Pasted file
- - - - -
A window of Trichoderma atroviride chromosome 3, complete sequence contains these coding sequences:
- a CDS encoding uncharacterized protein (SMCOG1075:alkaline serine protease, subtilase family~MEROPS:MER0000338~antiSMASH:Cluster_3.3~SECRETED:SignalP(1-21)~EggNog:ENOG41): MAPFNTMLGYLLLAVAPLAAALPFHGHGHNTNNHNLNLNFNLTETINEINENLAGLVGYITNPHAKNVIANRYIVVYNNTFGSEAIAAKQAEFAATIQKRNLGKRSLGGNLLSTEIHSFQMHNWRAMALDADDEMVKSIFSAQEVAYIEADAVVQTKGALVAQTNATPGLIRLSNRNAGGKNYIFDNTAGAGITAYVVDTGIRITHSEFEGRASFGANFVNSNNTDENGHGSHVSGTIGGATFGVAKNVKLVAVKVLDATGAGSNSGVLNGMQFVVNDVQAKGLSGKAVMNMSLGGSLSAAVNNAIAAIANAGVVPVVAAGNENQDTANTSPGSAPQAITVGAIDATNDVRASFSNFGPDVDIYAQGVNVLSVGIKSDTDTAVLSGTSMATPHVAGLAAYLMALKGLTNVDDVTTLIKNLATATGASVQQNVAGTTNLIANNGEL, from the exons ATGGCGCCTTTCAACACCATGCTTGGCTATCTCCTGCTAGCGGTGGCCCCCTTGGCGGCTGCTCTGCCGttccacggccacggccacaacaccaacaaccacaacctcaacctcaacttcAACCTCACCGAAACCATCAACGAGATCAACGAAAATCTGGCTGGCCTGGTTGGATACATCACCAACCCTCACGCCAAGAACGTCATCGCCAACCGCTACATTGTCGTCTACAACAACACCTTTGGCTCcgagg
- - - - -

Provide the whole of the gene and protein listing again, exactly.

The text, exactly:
A window of Trichoderma atroviride chromosome 3, complete sequence contains these coding sequences:
- a CDS encoding uncharacterized protein (SMCOG1075:alkaline serine protease, subtilase family~MEROPS:MER0000338~antiSMASH:Cluster_3.3~SECRETED:SignalP(1-21)~EggNog:ENOG41): MAPFNTMLGYLLLAVAPLAAALPFHGHGHNTNNHNLNLNFNLTETINEINENLAGLVGYITNPHAKNVIANRYIVVYNNTFGSEAIAAKQAEFAATIQKRNLGKRSLGGNLLSTEIHSFQMHNWRAMALDADDEMVKSIFSAQEVAYIEADAVVQTKGALVAQTNATPGLIRLSNRNAGGKNYIFDNTAGAGITAYVVDTGIRITHSEFEGRASFGANFVNSNNTDENGHGSHVSGTIGGATFGVAKNVKLVAVKVLDATGAGSNSGVLNGMQFVVNDVQAKGLSGKAVMNMSLGGSLSAAVNNAIAAIANAGVVPVVAAGNENQDTANTSPGSAPQAITVGAIDATNDVRASFSNFGPDVDIYAQGVNVLSVGIKSDTDTAVLSGTSMATPHVAGLAAYLMALKGLTNVDDVTTLIKNLATATGASVQQNVAGTTNLIANNGEL, from the exons ATGGCGCCTTTCAACACCATGCTTGGCTATCTCCTGCTAGCGGTGGCCCCCTTGGCGGCTGCTCTGCCGttccacggccacggccacaacaccaacaaccacaacctcaacctcaacttcAACCTCACCGAAACCATCAACGAGATCAACGAAAATCTGGCTGGCCTGGTTGGATACATCACCAACCCTCACGCCAAGAACGTCATCGCCAACCGCTACATTGTCGTCTACAACAACACCTTTGGCTCcgagg